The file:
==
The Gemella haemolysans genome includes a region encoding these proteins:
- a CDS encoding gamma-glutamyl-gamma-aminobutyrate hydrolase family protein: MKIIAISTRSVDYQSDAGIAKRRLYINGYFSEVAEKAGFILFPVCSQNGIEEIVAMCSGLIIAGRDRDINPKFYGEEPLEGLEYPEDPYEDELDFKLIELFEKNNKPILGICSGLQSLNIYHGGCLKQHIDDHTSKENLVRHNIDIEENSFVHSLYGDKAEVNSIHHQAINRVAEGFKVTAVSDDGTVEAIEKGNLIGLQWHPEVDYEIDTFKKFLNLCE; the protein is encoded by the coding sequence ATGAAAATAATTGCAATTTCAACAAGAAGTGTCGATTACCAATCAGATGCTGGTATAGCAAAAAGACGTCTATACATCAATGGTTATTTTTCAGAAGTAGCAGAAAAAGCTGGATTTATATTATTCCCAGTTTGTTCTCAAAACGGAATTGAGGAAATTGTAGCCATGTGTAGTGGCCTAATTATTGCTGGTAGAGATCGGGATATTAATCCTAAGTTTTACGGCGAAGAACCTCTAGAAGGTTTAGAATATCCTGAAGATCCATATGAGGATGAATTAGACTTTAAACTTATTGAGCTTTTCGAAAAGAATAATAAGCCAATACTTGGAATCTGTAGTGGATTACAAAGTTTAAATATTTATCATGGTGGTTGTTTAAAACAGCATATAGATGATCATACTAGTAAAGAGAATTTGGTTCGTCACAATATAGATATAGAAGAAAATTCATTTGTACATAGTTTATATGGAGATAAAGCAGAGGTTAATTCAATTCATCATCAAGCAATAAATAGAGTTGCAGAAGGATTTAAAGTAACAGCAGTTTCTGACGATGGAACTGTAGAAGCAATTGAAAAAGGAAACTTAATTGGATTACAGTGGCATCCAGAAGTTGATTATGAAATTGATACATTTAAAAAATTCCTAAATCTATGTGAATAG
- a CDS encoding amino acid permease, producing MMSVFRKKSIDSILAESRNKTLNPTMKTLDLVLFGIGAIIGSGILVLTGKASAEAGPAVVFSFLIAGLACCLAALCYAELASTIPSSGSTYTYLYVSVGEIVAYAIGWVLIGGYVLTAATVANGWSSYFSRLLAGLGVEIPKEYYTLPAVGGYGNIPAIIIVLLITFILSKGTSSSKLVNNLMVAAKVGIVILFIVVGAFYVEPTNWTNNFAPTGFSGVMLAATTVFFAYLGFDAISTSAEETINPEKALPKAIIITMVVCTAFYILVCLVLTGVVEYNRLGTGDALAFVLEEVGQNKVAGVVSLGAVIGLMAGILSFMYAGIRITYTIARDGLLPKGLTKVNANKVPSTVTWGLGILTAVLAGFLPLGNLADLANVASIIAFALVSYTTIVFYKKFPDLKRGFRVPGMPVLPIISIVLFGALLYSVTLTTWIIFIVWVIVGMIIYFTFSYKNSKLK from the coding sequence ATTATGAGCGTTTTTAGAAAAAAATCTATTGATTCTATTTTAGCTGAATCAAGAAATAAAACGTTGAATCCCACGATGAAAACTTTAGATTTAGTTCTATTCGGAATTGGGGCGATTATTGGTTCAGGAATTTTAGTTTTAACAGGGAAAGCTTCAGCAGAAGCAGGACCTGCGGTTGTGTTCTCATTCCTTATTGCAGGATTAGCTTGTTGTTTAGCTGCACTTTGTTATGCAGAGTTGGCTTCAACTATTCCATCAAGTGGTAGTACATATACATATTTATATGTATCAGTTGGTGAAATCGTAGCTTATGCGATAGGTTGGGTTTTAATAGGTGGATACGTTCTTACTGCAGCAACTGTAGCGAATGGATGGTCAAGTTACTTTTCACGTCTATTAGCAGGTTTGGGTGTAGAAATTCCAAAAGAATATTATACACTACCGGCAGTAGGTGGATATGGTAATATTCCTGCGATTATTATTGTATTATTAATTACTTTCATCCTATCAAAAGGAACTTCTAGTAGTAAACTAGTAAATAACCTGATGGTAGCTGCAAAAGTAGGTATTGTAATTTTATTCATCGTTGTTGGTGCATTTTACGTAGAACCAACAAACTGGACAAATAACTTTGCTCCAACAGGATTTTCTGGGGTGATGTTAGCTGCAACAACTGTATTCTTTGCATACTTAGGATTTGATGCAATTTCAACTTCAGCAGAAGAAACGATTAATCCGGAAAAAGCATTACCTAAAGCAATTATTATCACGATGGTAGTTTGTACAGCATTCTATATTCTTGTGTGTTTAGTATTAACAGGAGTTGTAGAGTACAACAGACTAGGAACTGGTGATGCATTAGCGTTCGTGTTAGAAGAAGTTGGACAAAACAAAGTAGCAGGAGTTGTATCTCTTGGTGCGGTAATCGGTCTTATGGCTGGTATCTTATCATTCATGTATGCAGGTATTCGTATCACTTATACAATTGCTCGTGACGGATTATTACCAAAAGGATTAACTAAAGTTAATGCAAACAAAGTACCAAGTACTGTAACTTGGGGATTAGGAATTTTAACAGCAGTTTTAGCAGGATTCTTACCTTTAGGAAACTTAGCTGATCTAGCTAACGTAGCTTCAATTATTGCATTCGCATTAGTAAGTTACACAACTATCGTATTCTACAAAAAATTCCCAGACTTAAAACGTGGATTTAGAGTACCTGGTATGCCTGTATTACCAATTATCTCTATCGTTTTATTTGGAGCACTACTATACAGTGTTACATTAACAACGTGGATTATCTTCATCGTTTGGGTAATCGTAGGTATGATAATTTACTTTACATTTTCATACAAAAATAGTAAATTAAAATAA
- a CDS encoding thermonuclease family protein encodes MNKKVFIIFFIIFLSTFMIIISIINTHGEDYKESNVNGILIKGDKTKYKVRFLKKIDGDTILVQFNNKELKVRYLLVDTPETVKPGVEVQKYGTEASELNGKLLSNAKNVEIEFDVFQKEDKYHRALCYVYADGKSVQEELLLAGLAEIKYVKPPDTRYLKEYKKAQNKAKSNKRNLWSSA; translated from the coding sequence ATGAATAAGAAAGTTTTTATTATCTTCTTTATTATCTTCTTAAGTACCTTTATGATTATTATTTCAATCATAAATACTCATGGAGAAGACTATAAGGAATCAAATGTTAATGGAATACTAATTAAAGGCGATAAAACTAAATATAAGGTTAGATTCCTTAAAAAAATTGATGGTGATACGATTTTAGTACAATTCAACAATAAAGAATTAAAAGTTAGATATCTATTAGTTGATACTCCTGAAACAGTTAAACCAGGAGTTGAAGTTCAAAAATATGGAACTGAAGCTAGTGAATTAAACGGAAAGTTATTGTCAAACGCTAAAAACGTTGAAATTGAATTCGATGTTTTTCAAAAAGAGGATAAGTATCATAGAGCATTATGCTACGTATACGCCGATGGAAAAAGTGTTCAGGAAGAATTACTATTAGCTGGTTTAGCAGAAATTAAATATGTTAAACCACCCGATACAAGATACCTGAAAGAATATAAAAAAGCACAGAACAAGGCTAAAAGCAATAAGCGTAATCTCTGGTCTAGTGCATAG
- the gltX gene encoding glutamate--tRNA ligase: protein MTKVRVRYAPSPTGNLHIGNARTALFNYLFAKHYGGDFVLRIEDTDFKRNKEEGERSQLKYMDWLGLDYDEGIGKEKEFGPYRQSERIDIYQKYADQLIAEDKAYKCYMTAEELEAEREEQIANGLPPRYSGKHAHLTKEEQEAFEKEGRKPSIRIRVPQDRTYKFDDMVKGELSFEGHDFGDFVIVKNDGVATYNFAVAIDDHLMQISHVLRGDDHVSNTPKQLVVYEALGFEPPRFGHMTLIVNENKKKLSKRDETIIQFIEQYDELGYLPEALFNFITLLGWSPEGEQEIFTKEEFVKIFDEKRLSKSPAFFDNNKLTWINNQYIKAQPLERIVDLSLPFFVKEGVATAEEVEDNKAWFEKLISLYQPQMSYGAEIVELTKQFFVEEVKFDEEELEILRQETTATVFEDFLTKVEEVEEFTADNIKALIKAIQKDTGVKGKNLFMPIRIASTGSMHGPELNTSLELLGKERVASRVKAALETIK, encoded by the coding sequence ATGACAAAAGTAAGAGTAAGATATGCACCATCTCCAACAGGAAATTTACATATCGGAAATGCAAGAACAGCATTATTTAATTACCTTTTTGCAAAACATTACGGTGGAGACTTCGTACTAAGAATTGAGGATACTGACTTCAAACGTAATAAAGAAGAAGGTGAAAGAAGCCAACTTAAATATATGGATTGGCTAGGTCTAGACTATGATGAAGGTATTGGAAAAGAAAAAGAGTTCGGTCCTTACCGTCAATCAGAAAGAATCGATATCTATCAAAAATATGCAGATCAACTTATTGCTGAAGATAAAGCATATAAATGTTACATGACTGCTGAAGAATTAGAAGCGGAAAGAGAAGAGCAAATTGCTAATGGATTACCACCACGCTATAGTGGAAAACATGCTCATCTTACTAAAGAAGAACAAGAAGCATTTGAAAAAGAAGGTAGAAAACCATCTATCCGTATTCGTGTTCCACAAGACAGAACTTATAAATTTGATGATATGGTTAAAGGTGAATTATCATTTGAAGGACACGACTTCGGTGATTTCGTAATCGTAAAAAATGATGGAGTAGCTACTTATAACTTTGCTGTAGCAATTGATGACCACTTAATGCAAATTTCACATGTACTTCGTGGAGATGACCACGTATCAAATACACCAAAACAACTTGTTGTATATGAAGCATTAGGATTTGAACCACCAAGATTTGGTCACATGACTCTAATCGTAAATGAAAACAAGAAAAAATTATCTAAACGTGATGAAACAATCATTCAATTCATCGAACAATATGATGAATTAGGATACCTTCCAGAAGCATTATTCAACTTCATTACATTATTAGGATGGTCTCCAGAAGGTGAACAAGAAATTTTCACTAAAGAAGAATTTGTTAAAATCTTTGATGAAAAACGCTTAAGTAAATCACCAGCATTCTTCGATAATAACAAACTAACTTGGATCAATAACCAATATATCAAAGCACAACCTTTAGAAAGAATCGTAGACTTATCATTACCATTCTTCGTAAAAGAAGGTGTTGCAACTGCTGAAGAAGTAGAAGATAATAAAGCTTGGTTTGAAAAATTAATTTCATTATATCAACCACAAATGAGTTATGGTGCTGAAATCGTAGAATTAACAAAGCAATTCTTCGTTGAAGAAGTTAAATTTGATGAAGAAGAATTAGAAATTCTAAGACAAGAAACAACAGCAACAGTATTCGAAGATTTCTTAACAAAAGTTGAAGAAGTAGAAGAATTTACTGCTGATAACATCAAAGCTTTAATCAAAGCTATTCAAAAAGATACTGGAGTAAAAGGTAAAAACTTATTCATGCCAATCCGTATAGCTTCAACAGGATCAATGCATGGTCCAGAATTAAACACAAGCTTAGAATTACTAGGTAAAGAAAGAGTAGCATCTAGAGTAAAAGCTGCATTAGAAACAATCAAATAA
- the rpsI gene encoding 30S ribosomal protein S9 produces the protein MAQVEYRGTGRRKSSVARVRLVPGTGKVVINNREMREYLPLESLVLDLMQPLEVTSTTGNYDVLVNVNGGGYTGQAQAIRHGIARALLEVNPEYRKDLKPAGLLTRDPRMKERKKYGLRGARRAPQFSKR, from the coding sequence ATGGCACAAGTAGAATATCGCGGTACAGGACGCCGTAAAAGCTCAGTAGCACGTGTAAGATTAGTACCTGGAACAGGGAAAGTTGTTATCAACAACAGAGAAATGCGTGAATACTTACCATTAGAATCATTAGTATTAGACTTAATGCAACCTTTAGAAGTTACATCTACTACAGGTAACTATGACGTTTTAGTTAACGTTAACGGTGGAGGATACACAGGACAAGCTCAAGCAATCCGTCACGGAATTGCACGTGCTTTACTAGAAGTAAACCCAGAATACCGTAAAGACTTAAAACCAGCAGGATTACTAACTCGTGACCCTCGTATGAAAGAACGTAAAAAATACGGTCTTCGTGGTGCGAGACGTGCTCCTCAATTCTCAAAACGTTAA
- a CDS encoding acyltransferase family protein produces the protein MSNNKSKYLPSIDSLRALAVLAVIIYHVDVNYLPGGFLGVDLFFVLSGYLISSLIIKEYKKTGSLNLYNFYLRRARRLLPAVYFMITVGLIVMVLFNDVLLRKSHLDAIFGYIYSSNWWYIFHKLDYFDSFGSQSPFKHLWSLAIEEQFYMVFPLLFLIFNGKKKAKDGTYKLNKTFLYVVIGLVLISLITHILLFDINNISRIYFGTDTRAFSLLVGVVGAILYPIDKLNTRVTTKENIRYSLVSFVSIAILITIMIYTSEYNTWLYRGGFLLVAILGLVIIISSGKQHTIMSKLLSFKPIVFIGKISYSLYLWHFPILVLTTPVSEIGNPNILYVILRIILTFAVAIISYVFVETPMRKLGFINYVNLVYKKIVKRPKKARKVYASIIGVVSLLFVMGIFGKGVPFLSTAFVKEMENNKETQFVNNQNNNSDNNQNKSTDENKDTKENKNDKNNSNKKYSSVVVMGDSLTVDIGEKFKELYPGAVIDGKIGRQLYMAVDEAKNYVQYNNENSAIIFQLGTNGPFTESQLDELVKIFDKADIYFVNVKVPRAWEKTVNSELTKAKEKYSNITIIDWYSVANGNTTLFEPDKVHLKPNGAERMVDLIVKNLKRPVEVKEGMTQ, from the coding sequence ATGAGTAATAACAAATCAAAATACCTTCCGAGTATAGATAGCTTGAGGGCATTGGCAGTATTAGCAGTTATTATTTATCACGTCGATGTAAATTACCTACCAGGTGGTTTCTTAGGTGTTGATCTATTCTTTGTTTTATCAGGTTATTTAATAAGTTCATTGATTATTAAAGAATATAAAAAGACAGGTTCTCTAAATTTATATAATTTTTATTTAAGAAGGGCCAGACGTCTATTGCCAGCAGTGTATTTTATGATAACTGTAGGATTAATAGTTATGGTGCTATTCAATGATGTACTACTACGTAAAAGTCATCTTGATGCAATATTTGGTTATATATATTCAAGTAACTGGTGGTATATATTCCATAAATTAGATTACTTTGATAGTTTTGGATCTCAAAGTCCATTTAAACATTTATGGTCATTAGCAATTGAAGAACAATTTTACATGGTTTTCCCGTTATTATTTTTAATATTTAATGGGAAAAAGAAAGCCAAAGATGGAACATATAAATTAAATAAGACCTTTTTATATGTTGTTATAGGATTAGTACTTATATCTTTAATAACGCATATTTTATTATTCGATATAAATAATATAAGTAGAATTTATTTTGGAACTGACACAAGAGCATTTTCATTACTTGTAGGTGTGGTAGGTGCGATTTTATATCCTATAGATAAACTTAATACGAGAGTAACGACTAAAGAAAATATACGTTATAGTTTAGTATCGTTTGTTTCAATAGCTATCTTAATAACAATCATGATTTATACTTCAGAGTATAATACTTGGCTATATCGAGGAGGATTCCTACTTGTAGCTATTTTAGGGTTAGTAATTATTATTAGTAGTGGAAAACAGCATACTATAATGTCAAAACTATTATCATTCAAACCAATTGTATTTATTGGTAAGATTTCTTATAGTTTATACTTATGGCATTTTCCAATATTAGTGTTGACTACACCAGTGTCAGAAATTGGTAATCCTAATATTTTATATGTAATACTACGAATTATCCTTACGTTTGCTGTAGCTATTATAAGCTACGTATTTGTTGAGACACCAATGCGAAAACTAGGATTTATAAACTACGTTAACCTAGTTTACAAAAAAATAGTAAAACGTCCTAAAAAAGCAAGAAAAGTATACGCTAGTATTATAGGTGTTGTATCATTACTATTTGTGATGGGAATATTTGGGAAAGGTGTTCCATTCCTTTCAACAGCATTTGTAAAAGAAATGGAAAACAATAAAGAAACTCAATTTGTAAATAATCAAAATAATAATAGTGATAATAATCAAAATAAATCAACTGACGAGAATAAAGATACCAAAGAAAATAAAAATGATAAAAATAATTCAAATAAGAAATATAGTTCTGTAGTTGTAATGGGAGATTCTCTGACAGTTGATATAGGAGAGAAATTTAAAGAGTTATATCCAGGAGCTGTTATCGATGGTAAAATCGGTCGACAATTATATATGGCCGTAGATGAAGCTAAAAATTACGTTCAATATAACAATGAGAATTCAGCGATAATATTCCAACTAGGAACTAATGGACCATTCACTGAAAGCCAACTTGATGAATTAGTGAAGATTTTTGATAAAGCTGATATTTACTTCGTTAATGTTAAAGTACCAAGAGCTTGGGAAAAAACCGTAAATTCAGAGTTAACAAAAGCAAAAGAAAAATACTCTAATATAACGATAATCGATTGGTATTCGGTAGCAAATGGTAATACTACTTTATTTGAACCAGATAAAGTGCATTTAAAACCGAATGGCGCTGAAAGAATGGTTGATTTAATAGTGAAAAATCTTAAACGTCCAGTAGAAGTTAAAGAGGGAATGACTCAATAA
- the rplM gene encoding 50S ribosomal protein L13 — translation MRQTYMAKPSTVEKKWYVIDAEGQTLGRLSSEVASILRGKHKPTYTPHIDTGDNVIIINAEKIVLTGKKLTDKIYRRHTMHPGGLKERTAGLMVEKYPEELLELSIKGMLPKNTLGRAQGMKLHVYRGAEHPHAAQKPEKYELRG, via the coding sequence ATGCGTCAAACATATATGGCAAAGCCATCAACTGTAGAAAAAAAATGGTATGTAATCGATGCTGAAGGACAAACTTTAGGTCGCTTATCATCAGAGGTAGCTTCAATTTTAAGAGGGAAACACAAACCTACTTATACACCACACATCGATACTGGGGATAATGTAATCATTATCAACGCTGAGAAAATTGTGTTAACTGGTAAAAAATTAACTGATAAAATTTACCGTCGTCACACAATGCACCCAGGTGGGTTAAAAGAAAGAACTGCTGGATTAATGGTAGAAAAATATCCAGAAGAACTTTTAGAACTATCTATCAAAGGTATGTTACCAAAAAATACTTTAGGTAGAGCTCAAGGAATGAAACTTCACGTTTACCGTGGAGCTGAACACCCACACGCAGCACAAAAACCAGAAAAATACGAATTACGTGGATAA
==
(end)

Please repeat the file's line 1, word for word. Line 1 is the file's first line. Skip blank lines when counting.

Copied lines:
The Gemella haemolysans genome includes a region encoding these proteins: